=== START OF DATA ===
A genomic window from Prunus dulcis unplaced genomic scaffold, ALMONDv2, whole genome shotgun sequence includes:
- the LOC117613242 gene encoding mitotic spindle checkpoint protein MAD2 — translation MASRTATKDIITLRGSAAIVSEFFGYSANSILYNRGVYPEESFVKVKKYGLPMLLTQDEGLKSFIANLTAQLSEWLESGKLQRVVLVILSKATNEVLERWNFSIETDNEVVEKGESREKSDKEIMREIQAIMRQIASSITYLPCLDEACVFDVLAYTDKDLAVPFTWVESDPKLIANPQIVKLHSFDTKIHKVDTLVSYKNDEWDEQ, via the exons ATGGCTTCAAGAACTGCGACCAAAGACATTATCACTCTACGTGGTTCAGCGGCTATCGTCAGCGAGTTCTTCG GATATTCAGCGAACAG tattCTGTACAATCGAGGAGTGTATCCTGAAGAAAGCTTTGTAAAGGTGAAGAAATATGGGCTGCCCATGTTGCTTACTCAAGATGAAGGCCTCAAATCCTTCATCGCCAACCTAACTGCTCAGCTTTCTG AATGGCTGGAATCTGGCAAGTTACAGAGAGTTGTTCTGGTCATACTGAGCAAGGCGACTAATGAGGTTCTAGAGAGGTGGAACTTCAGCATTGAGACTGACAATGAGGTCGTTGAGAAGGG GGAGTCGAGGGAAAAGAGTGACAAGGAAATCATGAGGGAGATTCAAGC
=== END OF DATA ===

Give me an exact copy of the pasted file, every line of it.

A genomic window from Prunus dulcis unplaced genomic scaffold, ALMONDv2, whole genome shotgun sequence includes:
- the LOC117613242 gene encoding mitotic spindle checkpoint protein MAD2 — translation MASRTATKDIITLRGSAAIVSEFFGYSANSILYNRGVYPEESFVKVKKYGLPMLLTQDEGLKSFIANLTAQLSEWLESGKLQRVVLVILSKATNEVLERWNFSIETDNEVVEKGESREKSDKEIMREIQAIMRQIASSITYLPCLDEACVFDVLAYTDKDLAVPFTWVESDPKLIANPQIVKLHSFDTKIHKVDTLVSYKNDEWDEQ, via the exons ATGGCTTCAAGAACTGCGACCAAAGACATTATCACTCTACGTGGTTCAGCGGCTATCGTCAGCGAGTTCTTCG GATATTCAGCGAACAG tattCTGTACAATCGAGGAGTGTATCCTGAAGAAAGCTTTGTAAAGGTGAAGAAATATGGGCTGCCCATGTTGCTTACTCAAGATGAAGGCCTCAAATCCTTCATCGCCAACCTAACTGCTCAGCTTTCTG AATGGCTGGAATCTGGCAAGTTACAGAGAGTTGTTCTGGTCATACTGAGCAAGGCGACTAATGAGGTTCTAGAGAGGTGGAACTTCAGCATTGAGACTGACAATGAGGTCGTTGAGAAGGG GGAGTCGAGGGAAAAGAGTGACAAGGAAATCATGAGGGAGATTCAAGC